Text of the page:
In this week’s episode of TWiPO (This Week in Pediatric Oncology), our cancer podcast dedicated to exploring news and advances in pediatric cancer, hosts Dr. Timothy Cripe and Solving Kids’ Cancer Director of Research Advocacy, Donna Ludwinski, are joined by Ann Graham, Executive Director and Founder of MIB (Make it Better) Agents, a leading pediatric cancer nonprofit for osteosarcoma.
Graham and her team at MIB Agents, which includes a senior leadership staff made up of women, work with physicians, researchers and patient families to ensure that there is a collaborative effort in advancing osteosarcoma treatments by advocating for research, education and support programs for the osteosarcoma community.
Graham is also a SARC (Sarcoma Alliance for Research through Collaboration) board member and one of today’s leading women making a difference in childhood cancer. But, how she got involved in the pediatric cancer community in the first place was certainly unusual.
An Unexpected Childhood Cancer Diagnosis
It all started with a severe leg pain while training for a marathon. After consulting her sports medicine doctor, who attributed her condition to aging, 43-year-old Graham was sent home and advised to rest her leg more and take it easy on training. But the pain didn’t go away. Though Graham proactively sought answers, she was continuously misdiagnosed.
Nine months later, the pain became so unbearable that Graham couldn’t walk. It wasn’t until she advocated for an MRI that she received an unexpected diagnosis: osteosarcoma, a type of bone cancer that usually affects children, teens and young adults. “I couldn’t even comprehend what was happening,” she says.
Soon after, Graham began treatment at Memorial Sloan Kettering Cancer Center in New York, where she underwent chemotherapy alongside pediatric cancer patients. While she survived with treatment, many kids with the same cancer did not. Determined to make it better for kids fighting cancer, she founded MIB (Make It Better) Agents.
Making It Better for Childhood Cancer Patients
Graham began MIB Agents when fellow osteosarcoma patient, 11-year-old Alyssa Divers went into hospice in 2012. Alyssa was a dancer, who faced limb salvage surgery with grace and courage. Graham worked with her family and friends (the first MIB agents) and arranged a three day experience in NYC for Alyssa and her family in her last weeks of life.
“The kids that I was treated with — same kind of thing kept happening. So we kept doing these end-of-life missions. And at some point, I thought, we’ve got to work on this from a different angle,” recounts Graham.
Since then, MIB Agents has spearheaded several patient support programs and educational resources, as well as pioneered FACTOR (Funding – Awareness – Collaboration – Trials – Osteosarcoma Research), the first annual osteosarcoma conference.
FACTOR brings together the world’s leading osteosarcoma researchers, clinicians, and surgeons with patient families to collaborate towards better treatments and discovery of cures in osteosarcoma. Graham states, “Not one of us in any of the communities holds the key to unlocking this disease. It’s not one of us. It’s all of us.”
The Power of Collaboration in Childhood Cancer
The drive behind creating FACTOR stemmed from Graham’s own experience being an osteosarcoma survivor. “One thing I knew for sure was that being a patient is not a particularly empowering place to be. You feel at the mercy of everybody, everybody’s doing everything for you,” tells Graham.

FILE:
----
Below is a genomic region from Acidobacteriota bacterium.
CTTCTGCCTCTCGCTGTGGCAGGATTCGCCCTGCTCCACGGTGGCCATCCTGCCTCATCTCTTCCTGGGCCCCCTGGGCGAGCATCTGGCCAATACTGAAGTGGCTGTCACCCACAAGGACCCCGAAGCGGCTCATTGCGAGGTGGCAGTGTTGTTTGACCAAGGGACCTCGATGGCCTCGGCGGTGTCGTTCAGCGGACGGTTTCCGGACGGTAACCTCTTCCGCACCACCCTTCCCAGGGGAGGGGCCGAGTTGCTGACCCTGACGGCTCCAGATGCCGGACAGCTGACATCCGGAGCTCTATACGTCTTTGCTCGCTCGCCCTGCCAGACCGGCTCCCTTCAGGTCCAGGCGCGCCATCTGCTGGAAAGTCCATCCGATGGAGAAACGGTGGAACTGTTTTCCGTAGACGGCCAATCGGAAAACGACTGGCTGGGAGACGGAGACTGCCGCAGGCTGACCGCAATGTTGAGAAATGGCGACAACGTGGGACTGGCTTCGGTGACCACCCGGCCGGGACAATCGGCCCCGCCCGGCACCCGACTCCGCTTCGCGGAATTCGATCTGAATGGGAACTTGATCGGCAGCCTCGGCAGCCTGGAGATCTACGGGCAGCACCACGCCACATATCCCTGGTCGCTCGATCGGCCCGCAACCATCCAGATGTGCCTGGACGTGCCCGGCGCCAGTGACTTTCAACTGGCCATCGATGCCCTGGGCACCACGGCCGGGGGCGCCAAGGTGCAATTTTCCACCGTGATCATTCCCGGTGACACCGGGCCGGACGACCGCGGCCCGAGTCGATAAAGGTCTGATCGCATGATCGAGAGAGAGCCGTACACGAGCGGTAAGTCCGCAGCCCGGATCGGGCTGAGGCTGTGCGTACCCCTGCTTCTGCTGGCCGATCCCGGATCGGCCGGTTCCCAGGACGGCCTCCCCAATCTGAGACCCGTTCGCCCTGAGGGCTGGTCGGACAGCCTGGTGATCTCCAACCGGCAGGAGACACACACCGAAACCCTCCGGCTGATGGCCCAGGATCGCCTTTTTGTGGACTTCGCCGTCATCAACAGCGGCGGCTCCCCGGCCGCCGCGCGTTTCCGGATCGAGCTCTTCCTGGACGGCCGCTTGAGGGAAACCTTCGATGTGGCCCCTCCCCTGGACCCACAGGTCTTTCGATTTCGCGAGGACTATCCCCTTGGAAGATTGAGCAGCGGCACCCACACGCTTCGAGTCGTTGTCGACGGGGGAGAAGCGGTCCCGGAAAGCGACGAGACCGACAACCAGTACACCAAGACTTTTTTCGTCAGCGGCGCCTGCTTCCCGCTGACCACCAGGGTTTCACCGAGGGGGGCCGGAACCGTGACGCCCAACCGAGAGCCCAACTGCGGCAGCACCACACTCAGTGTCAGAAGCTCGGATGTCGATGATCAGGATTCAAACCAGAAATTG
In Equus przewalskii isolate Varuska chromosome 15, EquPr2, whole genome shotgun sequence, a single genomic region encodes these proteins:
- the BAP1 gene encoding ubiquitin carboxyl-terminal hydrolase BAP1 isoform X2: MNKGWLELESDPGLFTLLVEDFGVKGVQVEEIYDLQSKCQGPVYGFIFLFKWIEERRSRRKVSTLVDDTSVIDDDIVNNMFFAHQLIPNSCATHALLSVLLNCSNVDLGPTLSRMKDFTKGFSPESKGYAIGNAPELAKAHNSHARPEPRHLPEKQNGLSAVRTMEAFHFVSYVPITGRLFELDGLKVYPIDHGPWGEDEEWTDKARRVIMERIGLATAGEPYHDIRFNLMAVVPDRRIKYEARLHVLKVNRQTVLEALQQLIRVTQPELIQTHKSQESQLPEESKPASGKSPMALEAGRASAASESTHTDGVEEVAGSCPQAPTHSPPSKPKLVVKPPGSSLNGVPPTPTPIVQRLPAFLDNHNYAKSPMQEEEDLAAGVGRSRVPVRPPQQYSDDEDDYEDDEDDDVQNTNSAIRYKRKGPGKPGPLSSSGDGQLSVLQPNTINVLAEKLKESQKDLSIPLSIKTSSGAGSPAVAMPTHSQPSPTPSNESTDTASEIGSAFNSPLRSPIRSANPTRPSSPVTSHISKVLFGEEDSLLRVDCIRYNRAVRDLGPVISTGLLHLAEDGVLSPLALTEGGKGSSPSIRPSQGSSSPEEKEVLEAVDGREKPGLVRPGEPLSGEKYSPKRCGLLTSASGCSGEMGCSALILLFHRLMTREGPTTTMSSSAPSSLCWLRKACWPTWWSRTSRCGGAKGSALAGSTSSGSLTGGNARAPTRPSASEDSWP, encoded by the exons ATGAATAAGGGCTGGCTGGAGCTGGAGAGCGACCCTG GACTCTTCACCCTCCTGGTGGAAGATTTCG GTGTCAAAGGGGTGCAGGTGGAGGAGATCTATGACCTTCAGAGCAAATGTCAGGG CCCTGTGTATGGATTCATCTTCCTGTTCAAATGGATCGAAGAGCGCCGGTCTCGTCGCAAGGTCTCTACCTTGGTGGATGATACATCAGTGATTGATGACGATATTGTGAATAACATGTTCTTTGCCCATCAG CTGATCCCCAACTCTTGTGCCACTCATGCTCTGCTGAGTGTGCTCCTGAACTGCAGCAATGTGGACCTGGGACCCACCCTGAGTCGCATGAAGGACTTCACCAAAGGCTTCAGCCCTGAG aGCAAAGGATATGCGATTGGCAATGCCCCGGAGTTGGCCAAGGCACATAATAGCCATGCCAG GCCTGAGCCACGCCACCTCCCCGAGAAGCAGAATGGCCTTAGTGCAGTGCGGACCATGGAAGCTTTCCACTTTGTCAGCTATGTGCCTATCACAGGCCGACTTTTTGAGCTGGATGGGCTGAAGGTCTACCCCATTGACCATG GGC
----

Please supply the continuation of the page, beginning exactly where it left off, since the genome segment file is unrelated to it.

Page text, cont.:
Graham sought to fix that by creating a symbiotic bridge between the osteosarcoma medical and patient community, empowering patients and families in being able to share their input on childhood cancer research funding.
Since then, FACTOR’s collaborative solutions have helped fast track improvements for osteosarcoma. “We’re now at our fifth conference, and…we’re at the point where we have more clinical trials for osteosarcoma than we have patients.”
The Future of Childhood Cancer Research and MIB Agents
According to Graham, FACTOR’s success has inspired many leaders in other childhood cancer groups to come to her, seeking to learn how to start their own collaborative conferences. “We’re an open book. If anybody wants to know how to do this, we’re happy to help anybody who is trying to make it better. We call it the conspiracy for good.”
As for the future of MIB Agents, Graham shares that she is excited for the development of their junior advisory board, made up of teens and young adults, who run a podcast sharing their perspectives on living with osteosarcoma and AYA (Adolescent & Young Adult) cancer.
She explains, “Because [osteosarcoma] is a pediatric AYA cancer, it occurred to me at one point, we’ve got to have the input of our constituents, and this is a voice that we don’t hear very often. You don’t hear the patient voice — you hear the parent, you hear the physician, you hear the researcher — we need to hear more from the young adults, and they have a lot to say.”
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To hear more in-depth details of Graham’s experience as a leading woman in the childhood cancer landscape and an osteosarcoma survivor, her introduction to pediatric cancer advocacy, the beginnings of MIB Agents and its current programs, subscribe to TWiPO today. The more we learn and communicate, share ideas and work together, the faster we’ll reach the day when all childhood cancer is curable.
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